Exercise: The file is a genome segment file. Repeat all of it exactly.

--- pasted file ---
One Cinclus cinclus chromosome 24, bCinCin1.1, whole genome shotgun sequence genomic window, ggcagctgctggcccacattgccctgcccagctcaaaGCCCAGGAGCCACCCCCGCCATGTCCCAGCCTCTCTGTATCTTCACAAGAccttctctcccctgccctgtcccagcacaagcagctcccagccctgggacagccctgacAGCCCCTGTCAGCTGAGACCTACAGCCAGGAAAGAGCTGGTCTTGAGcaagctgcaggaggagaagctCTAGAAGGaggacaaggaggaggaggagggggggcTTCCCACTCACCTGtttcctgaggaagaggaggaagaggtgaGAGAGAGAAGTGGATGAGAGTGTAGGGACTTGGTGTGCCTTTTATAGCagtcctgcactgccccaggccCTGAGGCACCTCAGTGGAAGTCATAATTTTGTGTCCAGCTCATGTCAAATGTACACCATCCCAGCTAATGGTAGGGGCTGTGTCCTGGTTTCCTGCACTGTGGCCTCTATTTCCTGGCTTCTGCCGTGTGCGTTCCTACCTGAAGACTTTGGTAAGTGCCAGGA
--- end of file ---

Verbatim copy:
One Cinclus cinclus chromosome 24, bCinCin1.1, whole genome shotgun sequence genomic window, ggcagctgctggcccacattgccctgcccagctcaaaGCCCAGGAGCCACCCCCGCCATGTCCCAGCCTCTCTGTATCTTCACAAGAccttctctcccctgccctgtcccagcacaagcagctcccagccctgggacagccctgacAGCCCCTGTCAGCTGAGACCTACAGCCAGGAAAGAGCTGGTCTTGAGcaagctgcaggaggagaagctCTAGAAGGaggacaaggaggaggaggagggggggcTTCCCACTCACCTGtttcctgaggaagaggaggaagaggtgaGAGAGAGAAGTGGATGAGAGTGTAGGGACTTGGTGTGCCTTTTATAGCagtcctgcactgccccaggccCTGAGGCACCTCAGTGGAAGTCATAATTTTGTGTCCAGCTCATGTCAAATGTACACCATCCCAGCTAATGGTAGGGGCTGTGTCCTGGTTTCCTGCACTGTGGCCTCTATTTCCTGGCTTCTGCCGTGTGCGTTCCTACCTGAAGACTTTGGTAAGTGCCAGGA